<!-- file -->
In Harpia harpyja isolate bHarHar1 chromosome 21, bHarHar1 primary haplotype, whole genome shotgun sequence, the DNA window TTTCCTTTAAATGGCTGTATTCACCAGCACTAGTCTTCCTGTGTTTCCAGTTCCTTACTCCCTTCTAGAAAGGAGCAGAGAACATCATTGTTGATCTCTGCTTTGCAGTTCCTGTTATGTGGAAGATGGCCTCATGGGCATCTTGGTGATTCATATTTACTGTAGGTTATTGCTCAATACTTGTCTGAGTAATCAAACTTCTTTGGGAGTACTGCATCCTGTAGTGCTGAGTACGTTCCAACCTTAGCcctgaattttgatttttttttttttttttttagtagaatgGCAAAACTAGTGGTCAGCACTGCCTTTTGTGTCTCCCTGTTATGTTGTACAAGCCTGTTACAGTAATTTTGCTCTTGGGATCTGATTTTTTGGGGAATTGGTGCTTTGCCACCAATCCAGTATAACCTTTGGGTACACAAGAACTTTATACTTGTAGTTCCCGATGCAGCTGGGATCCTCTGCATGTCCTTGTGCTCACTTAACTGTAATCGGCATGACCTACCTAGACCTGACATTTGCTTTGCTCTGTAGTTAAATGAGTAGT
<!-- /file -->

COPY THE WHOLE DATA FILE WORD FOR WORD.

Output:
In Harpia harpyja isolate bHarHar1 chromosome 21, bHarHar1 primary haplotype, whole genome shotgun sequence, the DNA window TTTCCTTTAAATGGCTGTATTCACCAGCACTAGTCTTCCTGTGTTTCCAGTTCCTTACTCCCTTCTAGAAAGGAGCAGAGAACATCATTGTTGATCTCTGCTTTGCAGTTCCTGTTATGTGGAAGATGGCCTCATGGGCATCTTGGTGATTCATATTTACTGTAGGTTATTGCTCAATACTTGTCTGAGTAATCAAACTTCTTTGGGAGTACTGCATCCTGTAGTGCTGAGTACGTTCCAACCTTAGCcctgaattttgatttttttttttttttttttagtagaatgGCAAAACTAGTGGTCAGCACTGCCTTTTGTGTCTCCCTGTTATGTTGTACAAGCCTGTTACAGTAATTTTGCTCTTGGGATCTGATTTTTTGGGGAATTGGTGCTTTGCCACCAATCCAGTATAACCTTTGGGTACACAAGAACTTTATACTTGTAGTTCCCGATGCAGCTGGGATCCTCTGCATGTCCTTGTGCTCACTTAACTGTAATCGGCATGACCTACCTAGACCTGACATTTGCTTTGCTCTGTAGTTAAATGAGTAGT